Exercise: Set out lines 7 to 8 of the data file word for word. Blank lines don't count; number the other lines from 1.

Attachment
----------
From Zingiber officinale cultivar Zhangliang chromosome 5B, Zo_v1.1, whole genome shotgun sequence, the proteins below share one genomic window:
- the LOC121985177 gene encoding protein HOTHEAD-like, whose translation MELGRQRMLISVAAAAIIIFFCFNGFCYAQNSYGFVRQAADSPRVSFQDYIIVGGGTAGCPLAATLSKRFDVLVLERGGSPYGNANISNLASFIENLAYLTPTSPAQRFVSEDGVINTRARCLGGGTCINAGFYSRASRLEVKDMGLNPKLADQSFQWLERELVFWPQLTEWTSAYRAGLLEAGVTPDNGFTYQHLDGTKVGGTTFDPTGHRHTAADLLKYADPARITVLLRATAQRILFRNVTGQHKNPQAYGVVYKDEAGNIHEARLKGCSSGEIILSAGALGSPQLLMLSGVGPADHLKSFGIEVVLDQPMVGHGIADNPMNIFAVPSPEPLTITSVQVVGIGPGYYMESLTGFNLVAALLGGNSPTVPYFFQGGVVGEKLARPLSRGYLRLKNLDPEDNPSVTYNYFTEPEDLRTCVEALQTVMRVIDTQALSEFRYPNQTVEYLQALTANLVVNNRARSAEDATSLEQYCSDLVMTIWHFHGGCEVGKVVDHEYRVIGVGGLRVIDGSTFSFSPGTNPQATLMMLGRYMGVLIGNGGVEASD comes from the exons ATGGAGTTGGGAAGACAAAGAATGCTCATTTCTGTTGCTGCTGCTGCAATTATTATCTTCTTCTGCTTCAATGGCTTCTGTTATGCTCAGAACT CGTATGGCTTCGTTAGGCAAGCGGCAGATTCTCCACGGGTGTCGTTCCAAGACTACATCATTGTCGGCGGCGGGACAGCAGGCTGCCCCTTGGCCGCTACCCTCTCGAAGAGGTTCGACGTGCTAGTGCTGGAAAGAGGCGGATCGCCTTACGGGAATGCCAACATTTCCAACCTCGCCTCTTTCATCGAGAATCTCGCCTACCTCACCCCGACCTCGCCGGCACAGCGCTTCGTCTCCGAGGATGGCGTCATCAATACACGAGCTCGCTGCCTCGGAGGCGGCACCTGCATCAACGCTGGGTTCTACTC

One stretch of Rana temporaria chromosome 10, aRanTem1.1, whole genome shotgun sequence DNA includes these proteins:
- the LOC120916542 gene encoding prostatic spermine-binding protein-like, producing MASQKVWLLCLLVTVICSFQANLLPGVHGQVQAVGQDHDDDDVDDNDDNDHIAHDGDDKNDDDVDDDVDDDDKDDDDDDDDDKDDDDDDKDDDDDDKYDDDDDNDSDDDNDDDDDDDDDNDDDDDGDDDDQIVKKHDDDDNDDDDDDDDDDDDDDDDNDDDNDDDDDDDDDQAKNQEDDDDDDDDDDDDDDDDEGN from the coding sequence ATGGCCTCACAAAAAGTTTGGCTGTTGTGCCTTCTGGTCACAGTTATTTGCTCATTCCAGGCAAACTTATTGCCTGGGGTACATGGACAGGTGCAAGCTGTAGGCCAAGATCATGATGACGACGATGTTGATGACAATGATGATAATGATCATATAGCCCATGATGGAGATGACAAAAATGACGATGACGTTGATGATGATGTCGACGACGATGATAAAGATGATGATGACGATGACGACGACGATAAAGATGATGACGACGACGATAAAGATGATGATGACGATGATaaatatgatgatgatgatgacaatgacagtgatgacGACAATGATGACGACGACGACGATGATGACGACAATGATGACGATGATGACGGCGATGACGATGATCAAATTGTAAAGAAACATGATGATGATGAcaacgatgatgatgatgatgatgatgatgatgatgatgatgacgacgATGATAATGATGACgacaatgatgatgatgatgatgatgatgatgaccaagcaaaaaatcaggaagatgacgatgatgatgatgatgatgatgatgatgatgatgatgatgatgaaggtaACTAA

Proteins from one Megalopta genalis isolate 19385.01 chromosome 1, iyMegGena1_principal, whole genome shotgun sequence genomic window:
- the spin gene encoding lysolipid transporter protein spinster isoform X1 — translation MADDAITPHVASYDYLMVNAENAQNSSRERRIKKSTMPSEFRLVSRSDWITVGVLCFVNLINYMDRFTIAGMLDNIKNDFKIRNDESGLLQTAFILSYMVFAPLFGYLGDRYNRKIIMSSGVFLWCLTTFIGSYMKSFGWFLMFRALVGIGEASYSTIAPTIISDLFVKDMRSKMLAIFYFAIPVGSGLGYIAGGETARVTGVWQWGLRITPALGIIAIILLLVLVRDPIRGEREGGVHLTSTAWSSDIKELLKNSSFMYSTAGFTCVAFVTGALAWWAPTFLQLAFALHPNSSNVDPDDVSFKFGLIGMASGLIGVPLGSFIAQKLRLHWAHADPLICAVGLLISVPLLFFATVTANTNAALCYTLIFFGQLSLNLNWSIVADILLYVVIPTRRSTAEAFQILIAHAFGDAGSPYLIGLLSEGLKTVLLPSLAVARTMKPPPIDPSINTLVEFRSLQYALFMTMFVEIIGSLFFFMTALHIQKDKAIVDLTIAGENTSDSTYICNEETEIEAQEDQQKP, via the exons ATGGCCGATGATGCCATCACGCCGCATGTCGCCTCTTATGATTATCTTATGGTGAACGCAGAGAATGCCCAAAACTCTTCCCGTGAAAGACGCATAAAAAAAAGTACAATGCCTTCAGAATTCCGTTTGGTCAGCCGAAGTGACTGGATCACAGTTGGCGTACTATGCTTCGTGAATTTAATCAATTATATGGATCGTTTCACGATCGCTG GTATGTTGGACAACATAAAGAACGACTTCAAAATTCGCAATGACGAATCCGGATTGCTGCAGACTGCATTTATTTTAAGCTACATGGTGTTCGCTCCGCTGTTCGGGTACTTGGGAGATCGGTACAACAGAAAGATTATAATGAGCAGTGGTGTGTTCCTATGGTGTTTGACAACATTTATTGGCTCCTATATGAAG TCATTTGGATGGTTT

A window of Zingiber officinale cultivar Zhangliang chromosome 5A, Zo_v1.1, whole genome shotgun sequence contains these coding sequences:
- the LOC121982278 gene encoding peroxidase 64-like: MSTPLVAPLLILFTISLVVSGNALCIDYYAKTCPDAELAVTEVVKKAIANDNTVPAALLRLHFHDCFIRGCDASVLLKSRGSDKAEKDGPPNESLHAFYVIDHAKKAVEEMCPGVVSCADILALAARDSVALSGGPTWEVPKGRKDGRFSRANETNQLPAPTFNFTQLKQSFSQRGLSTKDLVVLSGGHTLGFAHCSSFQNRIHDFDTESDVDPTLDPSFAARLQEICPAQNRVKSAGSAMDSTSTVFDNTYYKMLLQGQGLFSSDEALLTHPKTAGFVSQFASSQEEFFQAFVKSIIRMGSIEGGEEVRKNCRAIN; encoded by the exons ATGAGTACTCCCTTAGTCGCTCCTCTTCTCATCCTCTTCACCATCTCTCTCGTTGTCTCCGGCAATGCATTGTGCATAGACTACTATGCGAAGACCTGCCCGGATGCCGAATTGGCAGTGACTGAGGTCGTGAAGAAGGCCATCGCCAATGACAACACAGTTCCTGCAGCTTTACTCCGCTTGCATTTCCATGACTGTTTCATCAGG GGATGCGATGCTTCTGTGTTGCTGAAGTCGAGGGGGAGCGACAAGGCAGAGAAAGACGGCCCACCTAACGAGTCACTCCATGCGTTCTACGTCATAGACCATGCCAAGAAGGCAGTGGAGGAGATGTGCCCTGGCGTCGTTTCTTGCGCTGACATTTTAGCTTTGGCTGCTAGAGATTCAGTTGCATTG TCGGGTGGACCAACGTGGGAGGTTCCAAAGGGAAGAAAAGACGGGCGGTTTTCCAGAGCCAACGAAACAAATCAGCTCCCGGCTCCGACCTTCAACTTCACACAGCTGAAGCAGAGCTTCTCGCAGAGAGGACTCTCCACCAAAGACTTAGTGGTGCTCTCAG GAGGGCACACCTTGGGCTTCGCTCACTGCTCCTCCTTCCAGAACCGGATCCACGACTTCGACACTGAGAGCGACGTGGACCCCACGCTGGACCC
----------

A window of Zingiber officinale cultivar Zhangliang chromosome 5A, Zo_v1.1, whole genome shotgun sequence contains these coding sequences:
- the LOC121982278 gene encoding peroxidase 64-like: MSTPLVAPLLILFTISLVVSGNALCIDYYAKTCPDAELAVTEVVKKAIANDNTVPAALLRLHFHDCFIRGCDASVLLKSRGSDKAEKDGPPNESLHAFYVIDHAKKAVEEMCPGVVSCADILALAARDSVALSGGPTWEVPKGRKDGRFSRANETNQLPAPTFNFTQLKQSFSQRGLSTKDLVVLSGGHTLGFAHCSSFQNRIHDFDTESDVDPTLDPSFAARLQEICPAQNRVKSAGSAMDSTSTVFDNTYYKMLLQGQGLFSSDEALLTHPKTAGFVSQFASSQEEFFQAFVKSIIRMGSIEGGEEVRKNCRAIN; encoded by the exons ATGAGTACTCCCTTAGTCGCTCCTCTTCTCATCCTCTTCACCATCTCTCTCGTTGTCTCCGGCAATGCATTGTGCATAGACTACTATGCGAAGACCTGCCCGGATGCCGAATTGGCAGTGACTGAGGTCGTGAAGAAGGCCATCGCCAATGACAACACAGTTCCTGCAGCTTTACTCCGCTTGCATTTCCATGACTGTTTCATCAGG GGATGCGATGCTTCTGTGTTGCTGAAGTCGAGGGGGAGCGACAAGGCAGAGAAAGACGGCCCACCTAACGAGTCACTCCATGCGTTCTACGTCATAGACCATGCCAAGAAGGCAGTGGAGGAGATGTGCCCTGGCGTCGTTTCTTGCGCTGACATTTTAGCTTTGGCTGCTAGAGATTCAGTTGCATTG TCGGGTGGACCAACGTGGGAGGTTCCAAAGGGAAGAAAAGACGGGCGGTTTTCCAGAGCCAACGAAACAAATCAGCTCCCGGCTCCGACCTTCAACTTCACACAGCTGAAGCAGAGCTTCTCGCAGAGAGGACTCTCCACCAAAGACTTAGTGGTGCTCTCAG GAGGGCACACCTTGGGCTTCGCTCACTGCTCCTCCTTCCAGAACCGGATCCACGACTTCGACACTGAGAGCGACGTGGACCCCACGCTGGACCC